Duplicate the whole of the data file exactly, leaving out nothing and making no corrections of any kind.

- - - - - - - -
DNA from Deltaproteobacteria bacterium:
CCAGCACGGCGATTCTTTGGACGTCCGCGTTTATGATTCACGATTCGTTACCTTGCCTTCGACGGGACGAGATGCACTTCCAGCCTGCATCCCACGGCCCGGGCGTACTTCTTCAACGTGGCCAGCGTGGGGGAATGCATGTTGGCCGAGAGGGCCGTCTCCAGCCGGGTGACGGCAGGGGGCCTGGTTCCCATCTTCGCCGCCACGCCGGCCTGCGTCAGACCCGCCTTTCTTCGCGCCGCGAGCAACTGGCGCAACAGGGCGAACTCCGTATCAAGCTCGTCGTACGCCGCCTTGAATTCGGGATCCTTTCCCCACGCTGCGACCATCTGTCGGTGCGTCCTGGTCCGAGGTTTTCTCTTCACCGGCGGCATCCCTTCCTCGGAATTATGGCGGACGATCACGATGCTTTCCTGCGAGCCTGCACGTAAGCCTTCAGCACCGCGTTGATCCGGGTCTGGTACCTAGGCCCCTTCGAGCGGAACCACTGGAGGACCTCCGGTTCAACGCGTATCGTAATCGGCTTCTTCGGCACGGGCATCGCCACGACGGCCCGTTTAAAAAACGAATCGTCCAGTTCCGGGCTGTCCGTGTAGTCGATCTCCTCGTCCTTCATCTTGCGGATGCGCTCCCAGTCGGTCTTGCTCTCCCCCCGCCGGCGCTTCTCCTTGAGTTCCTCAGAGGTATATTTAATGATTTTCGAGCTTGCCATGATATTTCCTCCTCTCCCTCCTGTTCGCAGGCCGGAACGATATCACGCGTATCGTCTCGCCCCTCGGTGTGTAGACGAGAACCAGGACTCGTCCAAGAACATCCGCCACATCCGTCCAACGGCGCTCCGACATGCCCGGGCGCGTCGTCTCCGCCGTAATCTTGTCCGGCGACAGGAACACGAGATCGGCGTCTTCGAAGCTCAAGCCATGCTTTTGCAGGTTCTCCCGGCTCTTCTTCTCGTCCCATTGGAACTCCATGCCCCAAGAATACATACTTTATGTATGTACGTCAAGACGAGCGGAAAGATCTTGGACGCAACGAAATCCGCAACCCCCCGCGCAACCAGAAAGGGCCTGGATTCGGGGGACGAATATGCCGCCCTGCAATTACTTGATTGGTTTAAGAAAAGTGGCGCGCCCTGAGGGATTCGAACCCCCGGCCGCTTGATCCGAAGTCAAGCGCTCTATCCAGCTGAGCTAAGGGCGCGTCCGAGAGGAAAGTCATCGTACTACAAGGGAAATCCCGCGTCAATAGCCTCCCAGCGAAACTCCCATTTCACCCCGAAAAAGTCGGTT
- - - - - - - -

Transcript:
DNA from Deltaproteobacteria bacterium:
CCAGCACGGCGATTCTTTGGACGTCCGCGTTTATGATTCACGATTCGTTACCTTGCCTTCGACGGGACGAGATGCACTTCCAGCCTGCATCCCACGGCCCGGGCGTACTTCTTCAACGTGGCCAGCGTGGGGGAATGCATGTTGGCCGAGAGGGCCGTCTCCAGCCGGGTGACGGCAGGGGGCCTGGTTCCCATCTTCGCCGCCACGCCGGCCTGCGTCAGACCCGCCTTTCTTCGCGCCGCGAGCAACTGGCGCAACAGGGCGAACTCCGTATCAAGCTCGTCGTACGCCGCCTTGAATTCGGGATCCTTTCCCCACGCTGCGACCATCTGTCGGTGCGTCCTGGTCCGAGGTTTTCTCTTCACCGGCGGCATCCCTTCCTCGGAATTATGGCGGACGATCACGATGCTTTCCTGCGAGCCTGCACGTAAGCCTTCAGCACCGCGTTGATCCGGGTCTGGTACCTAGGCCCCTTCGAGCGGAACCACTGGAGGACCTCCGGTTCAACGCGTATCGTAATCGGCTTCTTCGGCACGGGCATCGCCACGACGGCCCGTTTAAAAAACGAATCGTCCAGTTCCGGGCTGTCCGTGTAGTCGATCTCCTCGTCCTTCATCTTGCGGATGCGCTCCCAGTCGGTCTTGCTCTCCCCCCGCCGGCGCTTCTCCTTGAGTTCCTCAGAGGTATATTTAATGATTTTCGAGCTTGCCATGATATTTCCTCCTCTCCCTCCTGTTCGCAGGCCGGAACGATATCACGCGTATCGTCTCGCCCCTCGGTGTGTAGACGAGAACCAGGACTCGTCCAAGAACATCCGCCACATCCGTCCAACGGCGCTCCGACATGCCCGGGCGCGTCGTCTCCGCCGTAATCTTGTCCGGCGACAGGAACACGAGATCGGCGTCTTCGAAGCTCAAGCCATGCTTTTGCAGGTTCTCCCGGCTCTTCTTCTCGTCCCATTGGAACTCCATGCCCCAAGAATACATACTTTATGTATGTACGTCAAGACGAGCGGAAAGATCTTGGACGCAACGAAATCCGCAACCCCCCGCGCAACCAGAAAGGGCCTGGATTCGGGGGACGAATATGCCGCCCTGCAATTACTTGATTGGTTTAAGAAAAGTGGCGCGCCCTGAGGGATTCGAACCCCCGGCCGCTTGATCCGAAGTCAAGCGCTCTATCCAGCTGAGCTAAGGGCGCGTCCGAGAGGAAAGTCATCGTACTACAAGGGAAATCCCGCGTCAATAGCCTCCCAGCGAAACTCCCATTTCACCCCGAAAAAGTCGGTT